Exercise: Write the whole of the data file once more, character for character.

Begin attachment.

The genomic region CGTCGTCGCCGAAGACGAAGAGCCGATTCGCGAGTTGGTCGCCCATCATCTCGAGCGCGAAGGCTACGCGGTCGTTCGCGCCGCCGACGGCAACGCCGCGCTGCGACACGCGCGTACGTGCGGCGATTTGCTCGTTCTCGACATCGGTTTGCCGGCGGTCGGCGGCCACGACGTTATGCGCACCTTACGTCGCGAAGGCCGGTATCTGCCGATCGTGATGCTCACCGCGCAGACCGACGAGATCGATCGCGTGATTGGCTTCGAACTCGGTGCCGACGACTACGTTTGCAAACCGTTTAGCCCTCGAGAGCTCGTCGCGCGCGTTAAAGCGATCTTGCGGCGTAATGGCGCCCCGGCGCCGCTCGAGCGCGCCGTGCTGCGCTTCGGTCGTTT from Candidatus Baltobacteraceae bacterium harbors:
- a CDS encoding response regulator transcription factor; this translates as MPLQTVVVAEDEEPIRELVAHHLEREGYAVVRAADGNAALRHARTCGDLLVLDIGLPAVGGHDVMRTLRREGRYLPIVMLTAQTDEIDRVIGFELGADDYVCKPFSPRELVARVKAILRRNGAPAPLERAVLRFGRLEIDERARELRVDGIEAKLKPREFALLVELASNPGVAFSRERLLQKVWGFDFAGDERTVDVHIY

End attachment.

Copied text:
The genomic region CGTCGTCGCCGAAGACGAAGAGCCGATTCGCGAGTTGGTCGCCCATCATCTCGAGCGCGAAGGCTACGCGGTCGTTCGCGCCGCCGACGGCAACGCCGCGCTGCGACACGCGCGTACGTGCGGCGATTTGCTCGTTCTCGACATCGGTTTGCCGGCGGTCGGCGGCCACGACGTTATGCGCACCTTACGTCGCGAAGGCCGGTATCTGCCGATCGTGATGCTCACCGCGCAGACCGACGAGATCGATCGCGTGATTGGCTTCGAACTCGGTGCCGACGACTACGTTTGCAAACCGTTTAGCCCTCGAGAGCTCGTCGCGCGCGTTAAAGCGATCTTGCGGCGTAATGGCGCCCCGGCGCCGCTCGAGCGCGCCGTGCTGCGCTTCGGTCGTTT from Candidatus Baltobacteraceae bacterium harbors:
- a CDS encoding response regulator transcription factor; this translates as MPLQTVVVAEDEEPIRELVAHHLEREGYAVVRAADGNAALRHARTCGDLLVLDIGLPAVGGHDVMRTLRREGRYLPIVMLTAQTDEIDRVIGFELGADDYVCKPFSPRELVARVKAILRRNGAPAPLERAVLRFGRLEIDERARELRVDGIEAKLKPREFALLVELASNPGVAFSRERLLQKVWGFDFAGDERTVDVHIY